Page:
Learn best practices for more effective interactions with students experiencing mental health issues, even if you're not a counselor.
The mental wellbeing of college students is becoming a major source of concern for higher education administrators, faculty, and staff. One in four young adults between the ages of 18 and 24 have a diagnosable mental illness and frequently college staff are the first to notice the warning signs.
When front-line faculty and staff encounter such a student, they could feel:
- scared (“This is way too much for me to handle.”)
- disengaged (“That’s not my job.”)
- confused (“Why is the student acting this way?”)
Have you ever felt like you didn’t know what to say when faced with a student who is exhibiting signs of burnout or high levels of stress? Even if you’re not a counselor, you can make a difference in the lives of these students by adopting appropriate communication strategies.
Join us for this online training to learn and practice six ways you can interact with and support students who may be exhibiting signs of a mental health condition.
For Anyone who Communicates with Students
If you regularly interact with students, it’s almost certain you also interact with students who are experiencing mental health challenges. This webcast will benefit frontline staff or faculty with non-counseling backgrounds who regularly communicate with students.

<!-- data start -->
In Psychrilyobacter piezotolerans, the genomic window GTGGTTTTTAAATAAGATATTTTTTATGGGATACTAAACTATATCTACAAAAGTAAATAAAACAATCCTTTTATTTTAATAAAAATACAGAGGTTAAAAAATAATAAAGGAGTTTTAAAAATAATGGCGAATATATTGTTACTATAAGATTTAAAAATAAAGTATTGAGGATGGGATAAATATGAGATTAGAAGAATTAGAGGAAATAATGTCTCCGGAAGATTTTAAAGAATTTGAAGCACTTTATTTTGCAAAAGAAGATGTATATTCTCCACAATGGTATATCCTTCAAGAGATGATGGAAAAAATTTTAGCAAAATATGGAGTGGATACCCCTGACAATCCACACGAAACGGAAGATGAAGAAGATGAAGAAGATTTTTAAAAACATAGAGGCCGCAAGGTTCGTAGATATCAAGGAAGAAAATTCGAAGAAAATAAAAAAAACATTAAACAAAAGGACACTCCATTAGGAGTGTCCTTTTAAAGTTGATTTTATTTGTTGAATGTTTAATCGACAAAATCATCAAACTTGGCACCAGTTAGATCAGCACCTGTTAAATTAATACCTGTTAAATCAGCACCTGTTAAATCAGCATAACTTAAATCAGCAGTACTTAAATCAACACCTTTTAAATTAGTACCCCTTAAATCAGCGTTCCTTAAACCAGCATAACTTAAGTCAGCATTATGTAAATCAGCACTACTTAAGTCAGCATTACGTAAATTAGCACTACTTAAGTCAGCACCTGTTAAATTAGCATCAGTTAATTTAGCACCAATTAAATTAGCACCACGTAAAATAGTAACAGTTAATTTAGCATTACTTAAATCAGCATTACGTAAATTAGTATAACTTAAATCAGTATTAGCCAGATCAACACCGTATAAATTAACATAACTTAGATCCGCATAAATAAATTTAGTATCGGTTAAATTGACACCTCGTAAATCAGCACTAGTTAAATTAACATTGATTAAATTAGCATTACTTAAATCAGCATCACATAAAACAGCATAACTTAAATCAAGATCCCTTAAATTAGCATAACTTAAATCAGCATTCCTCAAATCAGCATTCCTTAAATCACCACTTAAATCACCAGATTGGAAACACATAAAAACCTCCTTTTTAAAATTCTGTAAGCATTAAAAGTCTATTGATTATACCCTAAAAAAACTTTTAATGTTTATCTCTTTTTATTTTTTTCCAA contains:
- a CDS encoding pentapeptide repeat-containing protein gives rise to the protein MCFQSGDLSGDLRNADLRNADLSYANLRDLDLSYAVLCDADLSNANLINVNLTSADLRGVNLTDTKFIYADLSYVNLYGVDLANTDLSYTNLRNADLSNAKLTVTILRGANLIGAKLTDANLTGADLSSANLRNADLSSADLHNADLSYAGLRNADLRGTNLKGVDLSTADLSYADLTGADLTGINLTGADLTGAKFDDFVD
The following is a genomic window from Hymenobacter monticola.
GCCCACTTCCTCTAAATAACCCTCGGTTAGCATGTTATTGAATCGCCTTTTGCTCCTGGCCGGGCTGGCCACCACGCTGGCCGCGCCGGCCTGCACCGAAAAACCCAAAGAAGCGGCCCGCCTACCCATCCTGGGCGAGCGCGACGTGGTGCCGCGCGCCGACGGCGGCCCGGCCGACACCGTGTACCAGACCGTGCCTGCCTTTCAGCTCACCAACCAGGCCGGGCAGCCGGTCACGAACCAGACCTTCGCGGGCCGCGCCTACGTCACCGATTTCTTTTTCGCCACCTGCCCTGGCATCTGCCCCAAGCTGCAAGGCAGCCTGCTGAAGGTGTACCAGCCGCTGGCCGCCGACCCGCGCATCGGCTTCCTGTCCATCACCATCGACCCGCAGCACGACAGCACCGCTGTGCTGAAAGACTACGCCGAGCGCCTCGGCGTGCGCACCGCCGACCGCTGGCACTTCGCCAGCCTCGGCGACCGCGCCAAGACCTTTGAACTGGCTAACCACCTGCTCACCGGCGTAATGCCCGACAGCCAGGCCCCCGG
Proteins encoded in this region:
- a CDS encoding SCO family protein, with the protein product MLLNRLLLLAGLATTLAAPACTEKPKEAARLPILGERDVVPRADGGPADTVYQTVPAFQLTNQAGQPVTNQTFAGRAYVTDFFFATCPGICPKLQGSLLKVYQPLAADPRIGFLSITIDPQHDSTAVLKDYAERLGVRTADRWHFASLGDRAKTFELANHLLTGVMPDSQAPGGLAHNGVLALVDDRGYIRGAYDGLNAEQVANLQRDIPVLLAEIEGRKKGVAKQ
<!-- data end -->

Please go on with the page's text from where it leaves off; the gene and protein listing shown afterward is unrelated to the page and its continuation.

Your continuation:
There are several communication strategies to support the needs of students who might be experiencing mental health challenges. Our instructor Dr. Jackie Leibsohn will walk through and explain the following essential interaction techniques:
Jackie Leibsohn, Ph.D
Associate Professor, Seattle University, Licensed Psychologist
Dr. Leibsohn received her Ph.D. in Psychology in 1989 and has been committed to the mental health and addictions field since then. For the past 27 years she has been a tenured professor, chair, and program director in the Seattle University Counseling program. She has also worked in private practice helping individuals who suffer from mental health related issues. In addition, she has written two books with accompanying videos (Basic Counseling Responses and Basic Counseling Responses in Groups) and consults with organizations to improve personal and professional wellbeing.
Questions About the Event?
Program Manager, Academic Impressions